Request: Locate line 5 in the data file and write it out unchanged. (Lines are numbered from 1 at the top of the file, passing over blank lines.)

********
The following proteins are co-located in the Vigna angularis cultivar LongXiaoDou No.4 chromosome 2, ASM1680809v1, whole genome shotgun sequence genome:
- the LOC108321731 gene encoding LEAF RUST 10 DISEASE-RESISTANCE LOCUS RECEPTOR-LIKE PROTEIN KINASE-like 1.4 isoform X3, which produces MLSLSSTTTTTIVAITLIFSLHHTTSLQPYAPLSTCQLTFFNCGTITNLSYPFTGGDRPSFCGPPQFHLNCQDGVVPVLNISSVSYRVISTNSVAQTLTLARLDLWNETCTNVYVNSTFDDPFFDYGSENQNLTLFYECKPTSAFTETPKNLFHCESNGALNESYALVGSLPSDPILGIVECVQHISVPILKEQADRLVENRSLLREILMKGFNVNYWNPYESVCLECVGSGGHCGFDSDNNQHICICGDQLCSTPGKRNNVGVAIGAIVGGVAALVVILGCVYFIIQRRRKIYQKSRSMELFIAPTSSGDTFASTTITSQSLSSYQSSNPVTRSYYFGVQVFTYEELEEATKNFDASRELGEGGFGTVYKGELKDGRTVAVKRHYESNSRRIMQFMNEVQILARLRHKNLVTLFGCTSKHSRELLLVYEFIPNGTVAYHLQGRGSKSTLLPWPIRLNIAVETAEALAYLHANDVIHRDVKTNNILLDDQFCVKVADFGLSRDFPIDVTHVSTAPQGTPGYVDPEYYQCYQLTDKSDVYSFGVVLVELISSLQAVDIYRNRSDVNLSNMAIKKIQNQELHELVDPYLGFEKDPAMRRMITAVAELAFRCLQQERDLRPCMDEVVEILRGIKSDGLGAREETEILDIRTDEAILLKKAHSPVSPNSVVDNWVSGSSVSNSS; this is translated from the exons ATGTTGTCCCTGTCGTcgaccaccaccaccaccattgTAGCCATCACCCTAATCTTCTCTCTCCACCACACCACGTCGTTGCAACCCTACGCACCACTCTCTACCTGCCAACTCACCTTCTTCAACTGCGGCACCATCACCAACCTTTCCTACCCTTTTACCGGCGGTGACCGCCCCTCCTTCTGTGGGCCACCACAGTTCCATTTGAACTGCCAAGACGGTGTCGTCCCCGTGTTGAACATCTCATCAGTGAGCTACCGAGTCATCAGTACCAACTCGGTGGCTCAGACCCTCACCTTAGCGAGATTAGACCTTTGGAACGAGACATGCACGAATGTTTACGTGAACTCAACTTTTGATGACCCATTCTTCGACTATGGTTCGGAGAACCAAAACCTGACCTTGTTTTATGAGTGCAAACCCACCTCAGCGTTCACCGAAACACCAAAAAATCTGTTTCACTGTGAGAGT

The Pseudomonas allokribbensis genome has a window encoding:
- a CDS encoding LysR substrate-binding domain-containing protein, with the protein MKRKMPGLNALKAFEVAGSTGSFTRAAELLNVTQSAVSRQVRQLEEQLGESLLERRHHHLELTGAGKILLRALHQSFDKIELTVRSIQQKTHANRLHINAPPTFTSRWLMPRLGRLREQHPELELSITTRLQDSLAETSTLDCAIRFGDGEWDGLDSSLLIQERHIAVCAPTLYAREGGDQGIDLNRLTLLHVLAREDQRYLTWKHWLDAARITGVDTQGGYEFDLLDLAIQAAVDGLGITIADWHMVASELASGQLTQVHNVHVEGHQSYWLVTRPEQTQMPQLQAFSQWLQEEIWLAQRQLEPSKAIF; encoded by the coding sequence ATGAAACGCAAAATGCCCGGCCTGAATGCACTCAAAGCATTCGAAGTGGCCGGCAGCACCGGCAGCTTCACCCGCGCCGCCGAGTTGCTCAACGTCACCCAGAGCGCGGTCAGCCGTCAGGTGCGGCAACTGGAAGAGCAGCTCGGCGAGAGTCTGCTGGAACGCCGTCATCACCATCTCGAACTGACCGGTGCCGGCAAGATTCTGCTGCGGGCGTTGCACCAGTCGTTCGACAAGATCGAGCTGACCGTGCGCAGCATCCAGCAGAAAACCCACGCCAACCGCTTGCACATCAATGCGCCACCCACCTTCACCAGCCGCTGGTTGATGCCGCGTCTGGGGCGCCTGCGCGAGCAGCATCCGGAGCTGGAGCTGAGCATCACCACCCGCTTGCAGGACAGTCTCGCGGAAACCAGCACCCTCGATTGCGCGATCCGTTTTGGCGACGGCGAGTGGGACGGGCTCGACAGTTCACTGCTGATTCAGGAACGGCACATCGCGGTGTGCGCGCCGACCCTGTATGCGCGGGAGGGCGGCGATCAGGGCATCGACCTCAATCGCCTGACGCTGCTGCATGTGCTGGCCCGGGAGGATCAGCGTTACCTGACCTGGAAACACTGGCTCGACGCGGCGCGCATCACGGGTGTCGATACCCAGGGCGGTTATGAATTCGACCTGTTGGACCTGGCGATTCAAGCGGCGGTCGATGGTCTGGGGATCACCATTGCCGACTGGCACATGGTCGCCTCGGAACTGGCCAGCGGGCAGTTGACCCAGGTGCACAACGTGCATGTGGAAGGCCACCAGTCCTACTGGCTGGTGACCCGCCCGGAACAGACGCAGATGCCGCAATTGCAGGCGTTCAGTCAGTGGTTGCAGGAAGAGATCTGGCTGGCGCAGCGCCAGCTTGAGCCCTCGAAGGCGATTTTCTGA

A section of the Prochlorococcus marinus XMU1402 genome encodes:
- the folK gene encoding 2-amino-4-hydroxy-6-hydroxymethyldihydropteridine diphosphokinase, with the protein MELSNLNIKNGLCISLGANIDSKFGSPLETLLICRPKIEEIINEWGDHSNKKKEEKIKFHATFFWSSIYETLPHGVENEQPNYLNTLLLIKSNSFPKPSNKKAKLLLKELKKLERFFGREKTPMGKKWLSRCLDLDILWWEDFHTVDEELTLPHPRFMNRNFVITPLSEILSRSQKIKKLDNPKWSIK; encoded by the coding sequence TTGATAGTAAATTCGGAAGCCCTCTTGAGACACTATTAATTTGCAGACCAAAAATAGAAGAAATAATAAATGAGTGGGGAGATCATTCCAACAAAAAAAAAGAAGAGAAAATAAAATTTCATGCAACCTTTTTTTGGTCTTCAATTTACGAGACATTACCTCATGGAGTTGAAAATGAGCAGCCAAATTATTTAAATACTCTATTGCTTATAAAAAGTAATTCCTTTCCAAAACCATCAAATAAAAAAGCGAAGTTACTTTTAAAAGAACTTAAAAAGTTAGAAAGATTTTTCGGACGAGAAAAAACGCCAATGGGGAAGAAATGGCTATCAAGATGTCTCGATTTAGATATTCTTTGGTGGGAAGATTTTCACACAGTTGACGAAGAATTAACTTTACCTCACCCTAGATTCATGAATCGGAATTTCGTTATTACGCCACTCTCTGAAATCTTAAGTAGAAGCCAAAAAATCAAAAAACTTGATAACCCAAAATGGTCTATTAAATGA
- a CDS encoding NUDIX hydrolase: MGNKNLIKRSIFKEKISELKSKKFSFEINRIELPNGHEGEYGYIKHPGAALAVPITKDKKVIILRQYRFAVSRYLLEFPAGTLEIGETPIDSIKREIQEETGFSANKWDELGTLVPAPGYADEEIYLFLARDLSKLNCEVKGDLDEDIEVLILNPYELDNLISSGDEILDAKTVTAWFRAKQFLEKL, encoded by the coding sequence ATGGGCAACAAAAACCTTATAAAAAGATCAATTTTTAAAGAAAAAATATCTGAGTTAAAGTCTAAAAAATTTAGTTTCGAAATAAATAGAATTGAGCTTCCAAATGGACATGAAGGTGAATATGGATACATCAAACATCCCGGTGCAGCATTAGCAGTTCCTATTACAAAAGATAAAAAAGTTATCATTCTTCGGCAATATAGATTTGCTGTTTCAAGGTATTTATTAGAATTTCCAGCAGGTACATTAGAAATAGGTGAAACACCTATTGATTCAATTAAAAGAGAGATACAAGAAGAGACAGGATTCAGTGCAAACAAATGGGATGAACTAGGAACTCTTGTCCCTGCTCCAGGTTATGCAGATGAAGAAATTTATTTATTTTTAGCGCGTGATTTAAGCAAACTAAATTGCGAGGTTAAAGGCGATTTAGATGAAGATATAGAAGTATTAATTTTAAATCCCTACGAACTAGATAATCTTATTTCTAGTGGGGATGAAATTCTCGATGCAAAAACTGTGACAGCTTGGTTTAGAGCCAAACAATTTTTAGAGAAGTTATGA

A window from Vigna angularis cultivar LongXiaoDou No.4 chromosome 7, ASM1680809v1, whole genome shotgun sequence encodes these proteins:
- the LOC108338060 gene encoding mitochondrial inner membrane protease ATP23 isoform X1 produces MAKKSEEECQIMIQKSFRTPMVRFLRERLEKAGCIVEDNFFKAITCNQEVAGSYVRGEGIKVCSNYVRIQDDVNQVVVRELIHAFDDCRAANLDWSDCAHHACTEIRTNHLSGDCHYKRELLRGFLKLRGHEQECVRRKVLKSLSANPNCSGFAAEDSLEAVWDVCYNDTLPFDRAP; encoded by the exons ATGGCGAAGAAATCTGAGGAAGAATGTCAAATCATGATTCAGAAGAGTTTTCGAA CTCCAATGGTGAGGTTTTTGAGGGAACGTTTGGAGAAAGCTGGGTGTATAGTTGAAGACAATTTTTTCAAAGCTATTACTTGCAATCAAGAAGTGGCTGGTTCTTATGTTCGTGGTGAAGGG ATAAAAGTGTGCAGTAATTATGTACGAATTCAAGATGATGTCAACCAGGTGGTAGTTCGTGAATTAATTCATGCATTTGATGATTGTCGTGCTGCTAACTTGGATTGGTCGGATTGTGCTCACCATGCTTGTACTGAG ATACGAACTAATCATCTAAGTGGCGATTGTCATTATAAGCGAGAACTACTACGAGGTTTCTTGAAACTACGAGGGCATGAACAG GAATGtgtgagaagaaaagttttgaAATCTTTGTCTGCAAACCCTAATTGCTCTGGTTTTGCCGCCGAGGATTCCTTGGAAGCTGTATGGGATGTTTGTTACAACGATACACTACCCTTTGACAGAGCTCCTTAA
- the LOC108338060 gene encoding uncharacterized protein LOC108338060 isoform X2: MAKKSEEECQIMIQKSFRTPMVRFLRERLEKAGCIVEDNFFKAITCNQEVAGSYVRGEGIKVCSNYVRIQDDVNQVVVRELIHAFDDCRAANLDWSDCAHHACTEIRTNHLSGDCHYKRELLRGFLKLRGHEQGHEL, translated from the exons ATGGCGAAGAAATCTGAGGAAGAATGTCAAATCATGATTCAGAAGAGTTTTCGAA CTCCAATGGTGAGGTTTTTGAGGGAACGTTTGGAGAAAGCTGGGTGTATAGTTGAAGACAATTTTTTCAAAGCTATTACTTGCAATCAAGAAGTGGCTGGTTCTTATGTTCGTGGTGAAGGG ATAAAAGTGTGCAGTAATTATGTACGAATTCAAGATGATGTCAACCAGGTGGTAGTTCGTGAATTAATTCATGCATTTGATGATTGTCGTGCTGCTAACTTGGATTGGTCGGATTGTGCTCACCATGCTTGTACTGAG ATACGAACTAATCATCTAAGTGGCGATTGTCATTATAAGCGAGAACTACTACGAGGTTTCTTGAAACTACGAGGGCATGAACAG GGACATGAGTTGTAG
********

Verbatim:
A section of the Prochlorococcus marinus XMU1402 genome encodes: